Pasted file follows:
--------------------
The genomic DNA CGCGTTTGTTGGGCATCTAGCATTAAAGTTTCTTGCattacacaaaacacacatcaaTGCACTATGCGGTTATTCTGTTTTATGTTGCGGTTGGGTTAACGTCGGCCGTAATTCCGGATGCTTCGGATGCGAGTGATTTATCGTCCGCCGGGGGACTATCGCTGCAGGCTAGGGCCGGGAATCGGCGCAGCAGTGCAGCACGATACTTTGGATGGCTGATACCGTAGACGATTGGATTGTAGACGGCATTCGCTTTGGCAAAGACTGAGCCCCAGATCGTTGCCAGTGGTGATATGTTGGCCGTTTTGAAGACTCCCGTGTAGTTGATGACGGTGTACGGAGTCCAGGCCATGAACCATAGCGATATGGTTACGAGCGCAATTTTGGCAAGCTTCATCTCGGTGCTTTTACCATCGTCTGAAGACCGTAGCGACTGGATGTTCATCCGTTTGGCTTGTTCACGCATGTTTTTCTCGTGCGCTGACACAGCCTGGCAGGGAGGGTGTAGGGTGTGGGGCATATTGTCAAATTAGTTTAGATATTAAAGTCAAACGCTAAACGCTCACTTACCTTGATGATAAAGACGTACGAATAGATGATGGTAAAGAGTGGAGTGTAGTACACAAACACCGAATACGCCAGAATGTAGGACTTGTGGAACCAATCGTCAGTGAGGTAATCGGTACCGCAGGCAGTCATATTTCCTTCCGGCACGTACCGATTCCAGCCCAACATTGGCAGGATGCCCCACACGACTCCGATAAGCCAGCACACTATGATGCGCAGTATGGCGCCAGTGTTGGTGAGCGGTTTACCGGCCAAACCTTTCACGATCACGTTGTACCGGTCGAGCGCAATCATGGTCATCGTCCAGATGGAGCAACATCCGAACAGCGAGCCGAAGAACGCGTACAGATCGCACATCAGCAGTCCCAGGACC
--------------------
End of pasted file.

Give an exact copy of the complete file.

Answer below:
The genomic DNA CGCGTTTGTTGGGCATCTAGCATTAAAGTTTCTTGCattacacaaaacacacatcaaTGCACTATGCGGTTATTCTGTTTTATGTTGCGGTTGGGTTAACGTCGGCCGTAATTCCGGATGCTTCGGATGCGAGTGATTTATCGTCCGCCGGGGGACTATCGCTGCAGGCTAGGGCCGGGAATCGGCGCAGCAGTGCAGCACGATACTTTGGATGGCTGATACCGTAGACGATTGGATTGTAGACGGCATTCGCTTTGGCAAAGACTGAGCCCCAGATCGTTGCCAGTGGTGATATGTTGGCCGTTTTGAAGACTCCCGTGTAGTTGATGACGGTGTACGGAGTCCAGGCCATGAACCATAGCGATATGGTTACGAGCGCAATTTTGGCAAGCTTCATCTCGGTGCTTTTACCATCGTCTGAAGACCGTAGCGACTGGATGTTCATCCGTTTGGCTTGTTCACGCATGTTTTTCTCGTGCGCTGACACAGCCTGGCAGGGAGGGTGTAGGGTGTGGGGCATATTGTCAAATTAGTTTAGATATTAAAGTCAAACGCTAAACGCTCACTTACCTTGATGATAAAGACGTACGAATAGATGATGGTAAAGAGTGGAGTGTAGTACACAAACACCGAATACGCCAGAATGTAGGACTTGTGGAACCAATCGTCAGTGAGGTAATCGGTACCGCAGGCAGTCATATTTCCTTCCGGCACGTACCGATTCCAGCCCAACATTGGCAGGATGCCCCACACGACTCCGATAAGCCAGCACACTATGATGCGCAGTATGGCGCCAGTGTTGGTGAGCGGTTTACCGGCCAAACCTTTCACGATCACGTTGTACCGGTCGAGCGCAATCATGGTCATCGTCCAGATGGAGCAACATCCGAACAGCGAGCCGAAGAACGCGTACAGATCGCACATCAGCAGTCCCAGGACC